Why do you need an NDA when selling your business?

| 1 min read

Click here to download a non-disclosure agreement.

When you put your business on the market for sale, you will get potential customers who will want to know information regarding your business. This means that you will have to divulge information relating to your business which you would want to remain confidential from your competitors and the public.

If you do not use a legally drafted non-disclosure agreement (NDA), there really is no way that this information will remain confidential. By getting the potential buyer to sign an NDA, it will prevent them from disclosing sensitive relating to your business.

What is an NDA?

NDA is a confidentially agreement that becomes part of the business sale. It is to be signed by you and the person interested in purchasing your business before they receive the sales memorandum.

An NDA will protect the goodwill of your business as well as the information which you will disclose. It is an essential element of selling your business to safeguard your confidential data.

The main elements of NDA

The essential elements of an NDA include the details of the parties which are party to it, the specific information that is to remain confidential, and the amount of time till that information is to remain confidential.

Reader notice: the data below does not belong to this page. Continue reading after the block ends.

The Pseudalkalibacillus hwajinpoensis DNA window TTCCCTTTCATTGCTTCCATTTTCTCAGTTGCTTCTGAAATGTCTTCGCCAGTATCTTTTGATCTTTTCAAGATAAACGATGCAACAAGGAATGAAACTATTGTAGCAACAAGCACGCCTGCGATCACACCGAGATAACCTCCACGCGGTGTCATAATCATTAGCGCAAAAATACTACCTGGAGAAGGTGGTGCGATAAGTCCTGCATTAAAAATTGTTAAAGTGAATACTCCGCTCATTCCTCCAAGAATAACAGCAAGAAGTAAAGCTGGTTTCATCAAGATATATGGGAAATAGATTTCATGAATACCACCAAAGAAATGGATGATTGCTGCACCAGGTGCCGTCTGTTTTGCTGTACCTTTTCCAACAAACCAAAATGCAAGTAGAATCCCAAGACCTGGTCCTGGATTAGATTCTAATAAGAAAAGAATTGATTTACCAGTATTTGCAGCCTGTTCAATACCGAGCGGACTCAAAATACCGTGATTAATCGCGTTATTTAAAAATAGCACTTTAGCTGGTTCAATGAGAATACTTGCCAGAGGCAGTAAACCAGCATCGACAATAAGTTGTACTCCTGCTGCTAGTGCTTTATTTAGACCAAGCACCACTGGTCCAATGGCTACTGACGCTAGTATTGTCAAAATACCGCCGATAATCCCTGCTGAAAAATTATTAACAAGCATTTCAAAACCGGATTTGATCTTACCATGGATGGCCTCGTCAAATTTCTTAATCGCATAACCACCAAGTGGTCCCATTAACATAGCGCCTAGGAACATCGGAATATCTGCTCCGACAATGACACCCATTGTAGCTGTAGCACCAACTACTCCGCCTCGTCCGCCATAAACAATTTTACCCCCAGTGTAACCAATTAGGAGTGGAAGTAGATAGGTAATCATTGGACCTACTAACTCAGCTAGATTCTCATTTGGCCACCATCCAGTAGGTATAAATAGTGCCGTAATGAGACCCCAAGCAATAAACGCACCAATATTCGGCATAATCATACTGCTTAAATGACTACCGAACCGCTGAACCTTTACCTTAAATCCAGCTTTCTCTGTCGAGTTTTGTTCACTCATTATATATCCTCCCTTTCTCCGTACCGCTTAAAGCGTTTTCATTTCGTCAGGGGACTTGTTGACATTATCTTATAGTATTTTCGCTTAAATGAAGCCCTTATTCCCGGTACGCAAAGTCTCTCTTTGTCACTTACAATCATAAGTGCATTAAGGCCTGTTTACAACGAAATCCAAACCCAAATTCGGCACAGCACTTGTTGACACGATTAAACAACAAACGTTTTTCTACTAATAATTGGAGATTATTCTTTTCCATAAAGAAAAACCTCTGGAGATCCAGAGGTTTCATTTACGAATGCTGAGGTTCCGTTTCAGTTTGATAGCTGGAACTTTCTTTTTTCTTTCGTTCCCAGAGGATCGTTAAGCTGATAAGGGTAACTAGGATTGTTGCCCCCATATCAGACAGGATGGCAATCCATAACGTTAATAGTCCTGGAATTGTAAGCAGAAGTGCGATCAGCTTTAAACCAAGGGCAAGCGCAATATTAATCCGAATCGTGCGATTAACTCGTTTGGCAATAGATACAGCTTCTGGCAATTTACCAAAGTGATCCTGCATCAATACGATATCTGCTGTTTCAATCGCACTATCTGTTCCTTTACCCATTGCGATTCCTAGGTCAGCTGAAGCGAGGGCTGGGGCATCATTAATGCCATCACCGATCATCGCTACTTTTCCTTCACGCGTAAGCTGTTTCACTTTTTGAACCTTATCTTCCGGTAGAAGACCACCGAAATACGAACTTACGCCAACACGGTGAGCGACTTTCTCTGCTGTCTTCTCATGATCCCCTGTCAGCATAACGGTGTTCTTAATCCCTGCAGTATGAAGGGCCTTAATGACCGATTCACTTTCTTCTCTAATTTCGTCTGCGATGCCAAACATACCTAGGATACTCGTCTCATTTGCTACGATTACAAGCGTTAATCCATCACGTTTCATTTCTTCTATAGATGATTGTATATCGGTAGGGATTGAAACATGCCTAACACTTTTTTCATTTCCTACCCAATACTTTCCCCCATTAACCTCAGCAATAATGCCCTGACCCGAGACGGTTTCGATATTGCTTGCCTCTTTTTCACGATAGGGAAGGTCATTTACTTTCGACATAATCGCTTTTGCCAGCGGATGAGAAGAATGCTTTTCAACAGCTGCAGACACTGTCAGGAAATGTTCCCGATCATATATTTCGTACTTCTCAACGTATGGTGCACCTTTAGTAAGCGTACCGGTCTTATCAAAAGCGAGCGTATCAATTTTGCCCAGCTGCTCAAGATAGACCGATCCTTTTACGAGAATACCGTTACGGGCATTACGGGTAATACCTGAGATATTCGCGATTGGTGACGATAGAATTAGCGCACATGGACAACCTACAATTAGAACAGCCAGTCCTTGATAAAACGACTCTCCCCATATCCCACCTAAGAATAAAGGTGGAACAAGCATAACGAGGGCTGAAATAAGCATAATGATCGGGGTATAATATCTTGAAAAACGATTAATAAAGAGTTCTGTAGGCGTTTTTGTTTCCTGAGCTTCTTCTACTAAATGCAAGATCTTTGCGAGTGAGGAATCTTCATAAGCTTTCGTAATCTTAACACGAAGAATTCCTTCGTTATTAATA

The purpose for which the information is being divulged and how the information can be used also needs to be stated within the NDA.

Further, you need to include the details of anyone (if any) the other party can share the information too. For instance, the purchaser will want their accountant to take a look at the profit and loss account. Click here to find out the other detailed elements of an NDA.

What are the benefits of using an NDA

The very fact that you are selling your business is highly sensitive information and using an NDA offers the following benefits:

  • It is entirely possible that the buyer operates in the same industry. If the buyer backs out before the deal is struck, there is nothing you can do to prevent them from using the information you so kindly provided to gain a competitive edge.
  • You might want to exit a deal if the negotiations fail at a later stage. If you had signed an NDA, you would not have to stress about the other party using the disclosed information as they will be open to legal claim if they do.
  • If the potential buyer only wants to acquire confidential information for their commercial benefit or in any way other than the purpose set out in the NDA, you can bring legal action against them.
  • Though an NDA cannot prevent any person from disclosing your confidential information, it certainly is an effective deterrent.

Other documents you need when selling

The starting point for documents are those relating to the sale and purchase – of company shares, or of business assets.

Additionally, you may need assignment and novation agreements to transfer contracts you are a party to.

We can help you find exactly what you need for your circumstances if you contact us and ask.

Please note that the information provided on this page:

  • Does not provide a complete or authoritative statement of the law;
  • Does not constitute legal advice by Net Lawman;
  • Does not create a contractual relationship;
  • Does not form part of any other advice, whether paid or free.
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